Unexpected snail species in long-lost collection

Tuesday June 09, 2020 Written by Published in Weekend
Some of the snail shell specimens being studied and catalogued. TEXAS A&M GALVESTON 20060801 Some of the snail shell specimens being studied and catalogued. TEXAS A&M GALVESTON 20060801

More than 5000 shell found in office of deceased expert, including surprise finds from Cooks. 

It was in 1987 that an American snail expert made a year-long journey to collect rare shells from marine caves in Cook Islands and across the Pacific.

Now, a renowned Florida museum is looking into his 30-year-old collection of Pacific Islands snail samples, after discovering it when clearing out the office of a deceased staff member.

It is believed the collection may include two species never before known to exist here in Cook Islands.

Florida Museum of Natural History collection manager John Slapcinsky is investigating snails that Texan Dr Tom Iliffe collected in trips to 12 Pacific Islands, diving around undersea caves.

Iliffe‘s collection notebook is invaluable: it list names, location, elevation, distance from the coastline, and ecological description of each collecting site.

A snail expert himself, Slapcinsky told Iliffe his collection could include several new species and perhaps the last-known records of now-extinct snails.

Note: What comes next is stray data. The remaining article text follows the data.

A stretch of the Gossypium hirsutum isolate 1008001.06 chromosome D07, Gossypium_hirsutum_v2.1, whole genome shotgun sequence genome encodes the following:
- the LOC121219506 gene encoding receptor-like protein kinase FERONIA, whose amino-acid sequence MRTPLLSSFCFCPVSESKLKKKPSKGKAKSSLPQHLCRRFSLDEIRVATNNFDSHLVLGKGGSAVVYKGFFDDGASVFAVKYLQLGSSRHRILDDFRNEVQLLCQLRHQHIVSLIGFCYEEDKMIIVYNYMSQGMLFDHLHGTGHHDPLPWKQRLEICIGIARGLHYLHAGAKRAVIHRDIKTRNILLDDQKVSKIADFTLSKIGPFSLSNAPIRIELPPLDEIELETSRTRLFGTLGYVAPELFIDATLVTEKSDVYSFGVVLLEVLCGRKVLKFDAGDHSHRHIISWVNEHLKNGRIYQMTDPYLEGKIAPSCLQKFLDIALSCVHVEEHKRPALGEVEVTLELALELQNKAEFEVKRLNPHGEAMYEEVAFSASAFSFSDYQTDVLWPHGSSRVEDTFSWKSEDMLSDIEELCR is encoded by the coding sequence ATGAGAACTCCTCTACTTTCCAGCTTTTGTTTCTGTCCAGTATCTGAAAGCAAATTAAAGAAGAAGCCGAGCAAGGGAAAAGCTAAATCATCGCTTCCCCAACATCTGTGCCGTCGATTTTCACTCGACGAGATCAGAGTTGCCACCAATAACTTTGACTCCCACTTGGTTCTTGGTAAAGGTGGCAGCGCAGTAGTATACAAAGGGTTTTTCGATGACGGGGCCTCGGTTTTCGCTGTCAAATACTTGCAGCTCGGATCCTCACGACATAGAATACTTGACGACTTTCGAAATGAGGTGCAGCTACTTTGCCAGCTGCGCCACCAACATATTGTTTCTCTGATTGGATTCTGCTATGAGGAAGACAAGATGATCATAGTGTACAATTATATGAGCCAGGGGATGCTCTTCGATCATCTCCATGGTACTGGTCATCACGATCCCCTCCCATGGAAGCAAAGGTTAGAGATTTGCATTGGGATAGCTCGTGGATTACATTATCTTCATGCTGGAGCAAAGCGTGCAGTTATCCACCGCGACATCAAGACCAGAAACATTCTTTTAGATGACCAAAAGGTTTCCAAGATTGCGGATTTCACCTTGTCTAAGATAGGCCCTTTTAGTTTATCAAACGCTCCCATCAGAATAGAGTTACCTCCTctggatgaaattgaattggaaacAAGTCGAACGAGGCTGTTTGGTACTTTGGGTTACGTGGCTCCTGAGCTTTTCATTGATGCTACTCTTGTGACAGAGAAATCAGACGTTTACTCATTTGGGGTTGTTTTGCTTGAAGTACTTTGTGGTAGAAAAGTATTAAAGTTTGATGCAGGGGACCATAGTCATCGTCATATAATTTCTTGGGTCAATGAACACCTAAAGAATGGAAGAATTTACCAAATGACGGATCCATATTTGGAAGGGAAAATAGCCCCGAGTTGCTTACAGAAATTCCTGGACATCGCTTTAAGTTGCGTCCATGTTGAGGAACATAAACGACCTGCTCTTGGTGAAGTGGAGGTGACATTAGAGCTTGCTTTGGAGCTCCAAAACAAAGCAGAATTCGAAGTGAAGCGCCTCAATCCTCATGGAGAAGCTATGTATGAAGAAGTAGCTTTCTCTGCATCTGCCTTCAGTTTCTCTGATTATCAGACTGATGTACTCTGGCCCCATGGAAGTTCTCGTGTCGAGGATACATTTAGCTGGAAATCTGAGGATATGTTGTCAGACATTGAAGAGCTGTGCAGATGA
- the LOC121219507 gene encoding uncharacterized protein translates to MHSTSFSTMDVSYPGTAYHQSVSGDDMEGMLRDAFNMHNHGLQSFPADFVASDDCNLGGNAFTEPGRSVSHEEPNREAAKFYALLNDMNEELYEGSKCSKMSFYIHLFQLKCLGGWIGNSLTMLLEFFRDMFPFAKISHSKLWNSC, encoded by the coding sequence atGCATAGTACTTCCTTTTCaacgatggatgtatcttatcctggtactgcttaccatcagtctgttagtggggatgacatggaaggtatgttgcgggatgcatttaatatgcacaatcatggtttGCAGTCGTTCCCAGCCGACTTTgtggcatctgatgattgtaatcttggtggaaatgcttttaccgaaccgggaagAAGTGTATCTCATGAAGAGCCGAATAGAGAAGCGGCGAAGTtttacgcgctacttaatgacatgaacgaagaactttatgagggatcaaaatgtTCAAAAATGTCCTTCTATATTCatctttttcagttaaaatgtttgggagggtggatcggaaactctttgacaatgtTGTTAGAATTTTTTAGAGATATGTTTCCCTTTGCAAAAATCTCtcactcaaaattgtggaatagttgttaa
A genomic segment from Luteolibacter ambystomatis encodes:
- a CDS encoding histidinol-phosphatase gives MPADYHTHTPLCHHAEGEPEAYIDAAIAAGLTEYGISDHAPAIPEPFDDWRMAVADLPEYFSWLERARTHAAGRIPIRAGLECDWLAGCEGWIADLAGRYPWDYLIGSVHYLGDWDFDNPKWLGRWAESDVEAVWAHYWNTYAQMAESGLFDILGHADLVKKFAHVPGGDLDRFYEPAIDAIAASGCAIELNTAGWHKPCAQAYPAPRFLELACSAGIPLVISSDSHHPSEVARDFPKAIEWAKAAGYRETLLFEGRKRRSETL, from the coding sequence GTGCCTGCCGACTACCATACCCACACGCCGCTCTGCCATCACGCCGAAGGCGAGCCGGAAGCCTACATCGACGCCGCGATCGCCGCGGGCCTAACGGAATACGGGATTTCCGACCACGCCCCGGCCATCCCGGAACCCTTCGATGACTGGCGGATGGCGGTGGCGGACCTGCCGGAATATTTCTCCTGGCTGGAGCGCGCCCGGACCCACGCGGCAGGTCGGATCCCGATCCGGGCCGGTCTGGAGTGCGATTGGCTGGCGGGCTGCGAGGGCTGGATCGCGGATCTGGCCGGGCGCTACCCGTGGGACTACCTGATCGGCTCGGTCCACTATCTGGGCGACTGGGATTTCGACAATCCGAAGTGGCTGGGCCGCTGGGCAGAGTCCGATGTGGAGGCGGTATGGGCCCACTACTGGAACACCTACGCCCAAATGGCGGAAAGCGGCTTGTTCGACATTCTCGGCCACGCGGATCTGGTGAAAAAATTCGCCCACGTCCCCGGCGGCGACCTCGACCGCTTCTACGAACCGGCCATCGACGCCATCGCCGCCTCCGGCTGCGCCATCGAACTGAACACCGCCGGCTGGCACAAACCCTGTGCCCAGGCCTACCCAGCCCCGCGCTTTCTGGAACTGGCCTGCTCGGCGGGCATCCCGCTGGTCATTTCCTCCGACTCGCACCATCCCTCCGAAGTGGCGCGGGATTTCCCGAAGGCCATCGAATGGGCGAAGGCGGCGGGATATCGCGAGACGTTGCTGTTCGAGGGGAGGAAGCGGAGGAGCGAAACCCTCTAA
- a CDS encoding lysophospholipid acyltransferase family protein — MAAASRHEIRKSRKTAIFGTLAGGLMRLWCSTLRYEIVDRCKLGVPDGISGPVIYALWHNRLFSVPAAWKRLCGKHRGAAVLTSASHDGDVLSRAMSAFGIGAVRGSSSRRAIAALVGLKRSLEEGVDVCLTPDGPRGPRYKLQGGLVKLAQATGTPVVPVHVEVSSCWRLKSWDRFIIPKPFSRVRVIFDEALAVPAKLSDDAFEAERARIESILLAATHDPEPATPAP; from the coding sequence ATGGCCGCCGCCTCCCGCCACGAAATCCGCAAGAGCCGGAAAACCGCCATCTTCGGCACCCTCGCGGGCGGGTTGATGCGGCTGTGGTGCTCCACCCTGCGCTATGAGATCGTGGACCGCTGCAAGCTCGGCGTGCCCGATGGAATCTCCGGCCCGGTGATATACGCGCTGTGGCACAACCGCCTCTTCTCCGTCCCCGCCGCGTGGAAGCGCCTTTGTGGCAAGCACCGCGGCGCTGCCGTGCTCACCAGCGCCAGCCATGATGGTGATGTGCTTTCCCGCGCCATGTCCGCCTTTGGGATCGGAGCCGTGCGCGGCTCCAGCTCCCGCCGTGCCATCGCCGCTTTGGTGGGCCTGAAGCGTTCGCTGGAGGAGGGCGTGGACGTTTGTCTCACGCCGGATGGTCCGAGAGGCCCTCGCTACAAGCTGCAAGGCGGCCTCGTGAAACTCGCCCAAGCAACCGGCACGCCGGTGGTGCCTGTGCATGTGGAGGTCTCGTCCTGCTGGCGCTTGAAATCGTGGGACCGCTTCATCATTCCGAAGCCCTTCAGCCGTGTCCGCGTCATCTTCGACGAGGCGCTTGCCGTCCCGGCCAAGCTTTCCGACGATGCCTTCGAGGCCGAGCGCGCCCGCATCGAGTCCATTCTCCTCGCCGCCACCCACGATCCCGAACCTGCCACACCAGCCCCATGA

Many Pacific Island land snails are endangered, and Slapcinsky needed help georeferencing the samples and their respective origins.

Cook Islands Natural Heritage Trust director Gerald McCormack said land snails had faced extensive extinctions in the Southern Group, especially on Rarotonga – and sadly, one of the snails Iliffe discovered is extinct.

The Natural Heritage Trust's Biodiversity Database records 15 extinct land snails on Rarotonga, and 40 surviving native land snails, McCormack said.

McCormack said he had a list of Iliffe's 190 specimens from Mangaia, Atiu, Mitiaro and Ma‘uke, and the initial identifications.

“They were all collected on the makatea near caves or in the mouths of caves. None are from diving within caves.”

McCormack said Iliffe tentatively identified two snail species not previously recorded on the Cook Islands Biodiversity database: an introduced species from the Caribbean known as Beckianum beckianum, and another from Fiji in the genus Vatusila which is now extinct.

He had sought confirmation from the museum that Vatusila could be one of the specimens.

- additional reporting Texas A&M University

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